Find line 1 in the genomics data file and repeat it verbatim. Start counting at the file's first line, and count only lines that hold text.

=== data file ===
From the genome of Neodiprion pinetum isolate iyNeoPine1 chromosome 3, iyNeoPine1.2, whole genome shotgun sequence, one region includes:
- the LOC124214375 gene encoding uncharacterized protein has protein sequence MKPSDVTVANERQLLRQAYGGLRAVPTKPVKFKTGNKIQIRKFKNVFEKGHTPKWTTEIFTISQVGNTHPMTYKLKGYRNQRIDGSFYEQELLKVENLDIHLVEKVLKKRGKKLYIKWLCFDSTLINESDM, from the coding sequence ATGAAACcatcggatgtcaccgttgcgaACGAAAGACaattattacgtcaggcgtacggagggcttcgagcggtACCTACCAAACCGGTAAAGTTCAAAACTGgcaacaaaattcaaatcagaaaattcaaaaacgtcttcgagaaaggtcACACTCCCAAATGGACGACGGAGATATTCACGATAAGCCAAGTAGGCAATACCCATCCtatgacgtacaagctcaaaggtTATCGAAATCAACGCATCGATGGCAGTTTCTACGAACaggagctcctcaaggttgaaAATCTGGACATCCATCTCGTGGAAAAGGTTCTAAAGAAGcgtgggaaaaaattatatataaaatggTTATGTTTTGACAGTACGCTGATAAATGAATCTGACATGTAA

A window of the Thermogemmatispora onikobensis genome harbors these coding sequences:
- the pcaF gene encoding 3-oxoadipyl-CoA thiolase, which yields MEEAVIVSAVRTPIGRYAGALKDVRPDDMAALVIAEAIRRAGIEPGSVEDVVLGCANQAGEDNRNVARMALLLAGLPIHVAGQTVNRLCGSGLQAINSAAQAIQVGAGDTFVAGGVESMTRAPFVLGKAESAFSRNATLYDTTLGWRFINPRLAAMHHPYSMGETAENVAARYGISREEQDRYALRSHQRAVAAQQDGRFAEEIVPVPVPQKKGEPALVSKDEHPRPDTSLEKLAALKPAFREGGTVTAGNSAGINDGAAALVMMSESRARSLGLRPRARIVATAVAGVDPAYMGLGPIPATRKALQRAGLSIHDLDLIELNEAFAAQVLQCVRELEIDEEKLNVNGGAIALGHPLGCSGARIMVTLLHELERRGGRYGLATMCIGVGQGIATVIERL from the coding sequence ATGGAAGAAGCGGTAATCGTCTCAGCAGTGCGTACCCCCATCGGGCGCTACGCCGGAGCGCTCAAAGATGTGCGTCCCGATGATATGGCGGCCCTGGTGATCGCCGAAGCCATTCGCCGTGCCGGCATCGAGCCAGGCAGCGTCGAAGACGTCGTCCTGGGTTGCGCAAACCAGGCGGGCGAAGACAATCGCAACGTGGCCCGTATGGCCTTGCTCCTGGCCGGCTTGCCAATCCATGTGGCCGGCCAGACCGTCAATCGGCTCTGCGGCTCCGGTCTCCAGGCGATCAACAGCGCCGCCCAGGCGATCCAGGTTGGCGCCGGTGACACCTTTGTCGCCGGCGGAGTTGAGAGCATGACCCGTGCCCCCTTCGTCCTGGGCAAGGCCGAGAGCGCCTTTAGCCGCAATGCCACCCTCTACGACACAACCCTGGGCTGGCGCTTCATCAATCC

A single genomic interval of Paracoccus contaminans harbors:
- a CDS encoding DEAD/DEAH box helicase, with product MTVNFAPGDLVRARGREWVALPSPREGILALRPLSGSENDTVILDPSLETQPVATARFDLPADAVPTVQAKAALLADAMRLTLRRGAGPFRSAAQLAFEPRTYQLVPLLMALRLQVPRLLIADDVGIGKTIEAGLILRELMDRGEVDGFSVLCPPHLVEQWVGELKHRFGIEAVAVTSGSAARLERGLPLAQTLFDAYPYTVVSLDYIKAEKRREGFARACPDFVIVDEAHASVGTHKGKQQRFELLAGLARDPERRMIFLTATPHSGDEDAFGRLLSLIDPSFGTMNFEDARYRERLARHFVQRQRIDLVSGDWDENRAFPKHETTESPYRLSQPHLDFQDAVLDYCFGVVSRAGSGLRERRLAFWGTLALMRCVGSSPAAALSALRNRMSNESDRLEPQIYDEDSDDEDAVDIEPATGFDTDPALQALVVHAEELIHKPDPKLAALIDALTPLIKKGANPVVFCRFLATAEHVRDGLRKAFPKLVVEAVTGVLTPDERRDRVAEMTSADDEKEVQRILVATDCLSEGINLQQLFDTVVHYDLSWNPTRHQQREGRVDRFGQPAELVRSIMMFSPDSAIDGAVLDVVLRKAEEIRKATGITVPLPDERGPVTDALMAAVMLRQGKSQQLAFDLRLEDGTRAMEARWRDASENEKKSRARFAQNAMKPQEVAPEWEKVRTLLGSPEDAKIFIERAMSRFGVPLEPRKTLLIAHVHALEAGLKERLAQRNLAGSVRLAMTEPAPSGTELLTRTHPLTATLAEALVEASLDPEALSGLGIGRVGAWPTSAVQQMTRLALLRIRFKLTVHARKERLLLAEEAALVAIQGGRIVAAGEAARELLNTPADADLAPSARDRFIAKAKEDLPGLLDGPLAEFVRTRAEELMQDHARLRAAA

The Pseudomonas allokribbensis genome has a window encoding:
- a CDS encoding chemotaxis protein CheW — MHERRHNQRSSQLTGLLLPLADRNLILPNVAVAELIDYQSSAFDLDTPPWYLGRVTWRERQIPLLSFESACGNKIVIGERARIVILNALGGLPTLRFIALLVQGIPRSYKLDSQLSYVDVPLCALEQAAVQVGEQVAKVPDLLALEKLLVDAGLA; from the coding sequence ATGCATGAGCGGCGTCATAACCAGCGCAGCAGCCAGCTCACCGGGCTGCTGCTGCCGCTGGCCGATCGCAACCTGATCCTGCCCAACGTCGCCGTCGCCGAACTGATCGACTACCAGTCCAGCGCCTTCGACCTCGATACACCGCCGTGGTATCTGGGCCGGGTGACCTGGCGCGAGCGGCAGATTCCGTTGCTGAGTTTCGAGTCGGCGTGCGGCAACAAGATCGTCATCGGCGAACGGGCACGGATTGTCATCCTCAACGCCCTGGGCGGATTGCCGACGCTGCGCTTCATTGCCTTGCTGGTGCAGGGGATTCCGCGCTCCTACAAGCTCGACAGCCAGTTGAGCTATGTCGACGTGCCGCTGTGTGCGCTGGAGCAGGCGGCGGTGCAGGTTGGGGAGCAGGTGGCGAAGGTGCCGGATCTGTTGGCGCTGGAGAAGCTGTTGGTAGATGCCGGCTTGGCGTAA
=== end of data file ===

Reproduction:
From the genome of Neodiprion pinetum isolate iyNeoPine1 chromosome 3, iyNeoPine1.2, whole genome shotgun sequence, one region includes: